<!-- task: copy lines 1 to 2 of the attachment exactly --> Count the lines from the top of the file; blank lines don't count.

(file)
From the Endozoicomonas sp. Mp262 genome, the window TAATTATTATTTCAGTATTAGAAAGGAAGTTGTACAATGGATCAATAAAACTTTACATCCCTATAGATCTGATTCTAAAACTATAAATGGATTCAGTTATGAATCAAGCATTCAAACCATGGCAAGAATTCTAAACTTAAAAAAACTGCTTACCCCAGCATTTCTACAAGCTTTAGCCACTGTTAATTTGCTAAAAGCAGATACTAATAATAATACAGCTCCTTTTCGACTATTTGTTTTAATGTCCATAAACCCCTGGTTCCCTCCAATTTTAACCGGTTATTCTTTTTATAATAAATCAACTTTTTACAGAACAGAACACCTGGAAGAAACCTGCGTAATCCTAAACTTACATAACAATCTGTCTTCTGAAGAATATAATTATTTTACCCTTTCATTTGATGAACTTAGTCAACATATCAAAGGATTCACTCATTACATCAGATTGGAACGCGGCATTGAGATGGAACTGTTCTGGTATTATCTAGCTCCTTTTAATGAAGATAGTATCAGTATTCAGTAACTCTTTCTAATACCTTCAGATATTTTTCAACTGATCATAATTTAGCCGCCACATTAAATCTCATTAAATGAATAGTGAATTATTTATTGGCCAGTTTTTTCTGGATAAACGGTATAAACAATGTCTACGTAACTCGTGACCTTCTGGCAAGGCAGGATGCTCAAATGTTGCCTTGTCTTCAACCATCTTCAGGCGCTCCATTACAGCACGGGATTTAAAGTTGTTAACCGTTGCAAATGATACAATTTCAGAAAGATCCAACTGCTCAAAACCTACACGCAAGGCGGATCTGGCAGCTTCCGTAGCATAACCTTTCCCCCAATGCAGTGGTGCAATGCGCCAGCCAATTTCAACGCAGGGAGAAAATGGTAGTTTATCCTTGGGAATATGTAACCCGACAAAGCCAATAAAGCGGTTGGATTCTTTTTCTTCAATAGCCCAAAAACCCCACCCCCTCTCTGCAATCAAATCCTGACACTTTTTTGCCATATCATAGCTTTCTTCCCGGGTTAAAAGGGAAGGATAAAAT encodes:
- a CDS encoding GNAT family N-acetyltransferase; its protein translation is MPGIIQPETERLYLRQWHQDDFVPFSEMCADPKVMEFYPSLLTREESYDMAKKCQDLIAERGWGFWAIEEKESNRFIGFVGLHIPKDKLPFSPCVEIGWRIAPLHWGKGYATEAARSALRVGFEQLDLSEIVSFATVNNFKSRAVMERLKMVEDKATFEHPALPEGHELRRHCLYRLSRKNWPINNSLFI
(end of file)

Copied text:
From the Endozoicomonas sp. Mp262 genome, the window TAATTATTATTTCAGTATTAGAAAGGAAGTTGTACAATGGATCAATAAAACTTTACATCCCTATAGATCTGATTCTAAAACTATAAATGGATTCAGTTATGAATCAAGCATTCAAACCATGGCAAGAATTCTAAACTTAAAAAAACTGCTTACCCCAGCATTTCTACAAGCTTTAGCCACTGTTAATTTGCTAAAAGCAGATACTAATAATAATACAGCTCCTTTTCGACTATTTGTTTTAATGTCCATAAACCCCTGGTTCCCTCCAATTTTAACCGGTTATTCTTTTTATAATAAATCAACTTTTTACAGAACAGAACACCTGGAAGAAACCTGCGTAATCCTAAACTTACATAACAATCTGTCTTCTGAAGAATATAATTATTTTACCCTTTCATTTGATGAACTTAGTCAACATATCAAAGGATTCACTCATTACATCAGATTGGAACGCGGCATTGAGATGGAACTGTTCTGGTATTATCTAGCTCCTTTTAATGAAGATAGTATCAGTATTCAGTAACTCTTTCTAATACCTTCAGATATTTTTCAACTGATCATAATTTAGCCGCCACATTAAATCTCATTAAATGAATAGTGAATTATTTATTGGCCAGTTTTTTCTGGATAAACGGTATAAACAATGTCTACGTAACTCGTGACCTTCTGGCAAGGCAGGATGCTCAAATGTTGCCTTGTCTTCAACCATCTTCAGGCGCTCCATTACAGCACGGGATTTAAAGTTGTTAACCGTTGCAAATGATACAATTTCAGAAAGATCCAACTGCTCAAAACCTACACGCAAGGCGGATCTGGCAGCTTCCGTAGCATAACCTTTCCCCCAATGCAGTGGTGCAATGCGCCAGCCAATTTCAACGCAGGGAGAAAATGGTAGTTTATCCTTGGGAATATGTAACCCGACAAAGCCAATAAAGCGGTTGGATTCTTTTTCTTCAATAGCCCAAAAACCCCACCCCCTCTCTGCAATCAAATCCTGACACTTTTTTGCCATATCATAGCTTTCTTCCCGGGTTAAAAGGGAAGGATAAAAT encodes:
- a CDS encoding GNAT family N-acetyltransferase; its protein translation is MPGIIQPETERLYLRQWHQDDFVPFSEMCADPKVMEFYPSLLTREESYDMAKKCQDLIAERGWGFWAIEEKESNRFIGFVGLHIPKDKLPFSPCVEIGWRIAPLHWGKGYATEAARSALRVGFEQLDLSEIVSFATVNNFKSRAVMERLKMVEDKATFEHPALPEGHELRRHCLYRLSRKNWPINNSLFI